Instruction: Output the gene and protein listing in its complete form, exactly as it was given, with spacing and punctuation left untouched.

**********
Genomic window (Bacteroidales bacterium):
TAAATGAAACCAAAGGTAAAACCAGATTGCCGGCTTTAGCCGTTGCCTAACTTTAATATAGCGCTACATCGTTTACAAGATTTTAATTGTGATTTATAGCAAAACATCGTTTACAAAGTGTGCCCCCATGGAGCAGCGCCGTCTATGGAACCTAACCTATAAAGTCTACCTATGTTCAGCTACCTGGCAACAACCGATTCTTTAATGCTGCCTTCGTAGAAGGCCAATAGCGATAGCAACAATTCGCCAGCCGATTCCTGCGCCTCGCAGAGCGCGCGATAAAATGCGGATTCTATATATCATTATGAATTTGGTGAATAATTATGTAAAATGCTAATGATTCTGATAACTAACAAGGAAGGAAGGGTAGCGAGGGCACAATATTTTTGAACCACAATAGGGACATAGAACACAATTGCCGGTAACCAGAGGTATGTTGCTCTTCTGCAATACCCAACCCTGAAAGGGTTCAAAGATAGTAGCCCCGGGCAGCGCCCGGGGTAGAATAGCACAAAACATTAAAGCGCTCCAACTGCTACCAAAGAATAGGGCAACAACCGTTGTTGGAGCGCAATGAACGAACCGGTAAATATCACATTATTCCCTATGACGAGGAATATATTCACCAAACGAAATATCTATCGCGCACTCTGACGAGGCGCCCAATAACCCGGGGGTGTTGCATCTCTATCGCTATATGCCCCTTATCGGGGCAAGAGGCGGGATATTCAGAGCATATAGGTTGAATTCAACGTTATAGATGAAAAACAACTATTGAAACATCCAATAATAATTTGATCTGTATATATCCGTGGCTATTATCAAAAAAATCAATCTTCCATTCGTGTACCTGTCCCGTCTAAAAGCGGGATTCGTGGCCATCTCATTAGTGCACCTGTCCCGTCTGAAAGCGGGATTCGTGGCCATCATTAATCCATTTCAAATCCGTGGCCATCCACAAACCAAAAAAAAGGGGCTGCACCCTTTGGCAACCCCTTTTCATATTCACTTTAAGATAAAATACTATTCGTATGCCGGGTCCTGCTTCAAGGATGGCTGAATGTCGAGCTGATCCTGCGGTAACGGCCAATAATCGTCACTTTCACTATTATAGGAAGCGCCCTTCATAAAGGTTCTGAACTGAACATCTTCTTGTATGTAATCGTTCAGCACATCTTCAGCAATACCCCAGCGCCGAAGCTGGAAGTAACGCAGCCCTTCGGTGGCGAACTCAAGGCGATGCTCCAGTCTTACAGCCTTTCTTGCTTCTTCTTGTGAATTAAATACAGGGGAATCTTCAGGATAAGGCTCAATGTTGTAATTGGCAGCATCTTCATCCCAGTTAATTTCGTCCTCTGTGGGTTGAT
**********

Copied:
Genomic window (Bacteroidales bacterium):
TAAATGAAACCAAAGGTAAAACCAGATTGCCGGCTTTAGCCGTTGCCTAACTTTAATATAGCGCTACATCGTTTACAAGATTTTAATTGTGATTTATAGCAAAACATCGTTTACAAAGTGTGCCCCCATGGAGCAGCGCCGTCTATGGAACCTAACCTATAAAGTCTACCTATGTTCAGCTACCTGGCAACAACCGATTCTTTAATGCTGCCTTCGTAGAAGGCCAATAGCGATAGCAACAATTCGCCAGCCGATTCCTGCGCCTCGCAGAGCGCGCGATAAAATGCGGATTCTATATATCATTATGAATTTGGTGAATAATTATGTAAAATGCTAATGATTCTGATAACTAACAAGGAAGGAAGGGTAGCGAGGGCACAATATTTTTGAACCACAATAGGGACATAGAACACAATTGCCGGTAACCAGAGGTATGTTGCTCTTCTGCAATACCCAACCCTGAAAGGGTTCAAAGATAGTAGCCCCGGGCAGCGCCCGGGGTAGAATAGCACAAAACATTAAAGCGCTCCAACTGCTACCAAAGAATAGGGCAACAACCGTTGTTGGAGCGCAATGAACGAACCGGTAAATATCACATTATTCCCTATGACGAGGAATATATTCACCAAACGAAATATCTATCGCGCACTCTGACGAGGCGCCCAATAACCCGGGGGTGTTGCATCTCTATCGCTATATGCCCCTTATCGGGGCAAGAGGCGGGATATTCAGAGCATATAGGTTGAATTCAACGTTATAGATGAAAAACAACTATTGAAACATCCAATAATAATTTGATCTGTATATATCCGTGGCTATTATCAAAAAAATCAATCTTCCATTCGTGTACCTGTCCCGTCTAAAAGCGGGATTCGTGGCCATCTCATTAGTGCACCTGTCCCGTCTGAAAGCGGGATTCGTGGCCATCATTAATCCATTTCAAATCCGTGGCCATCCACAAACCAAAAAAAAGGGGCTGCACCCTTTGGCAACCCCTTTTCATATTCACTTTAAGATAAAATACTATTCGTATGCCGGGTCCTGCTTCAAGGATGGCTGAATGTCGAGCTGATCCTGCGGTAACGGCCAATAATCGTCACTTTCACTATTATAGGAAGCGCCCTTCATAAAGGTTCTGAACTGAACATCTTCTTGTATGTAATCGTTCAGCACATCTTCAGCAATACCCCAGCGCCGAAGCTGGAAGTAACGCAGCCCTTCGGTGGCGAACTCAAGGCGATGCTCCAGTCTTACAGCCTTTCTTGCTTCTTCTTGTGAATTAAATACAGGGGAATCTTCAGGATAAGGCTCAATGTTGTAATTGGCAGCATCTTCATCCCAGTTAATTTCGTCCTCTGTGGGTTGAT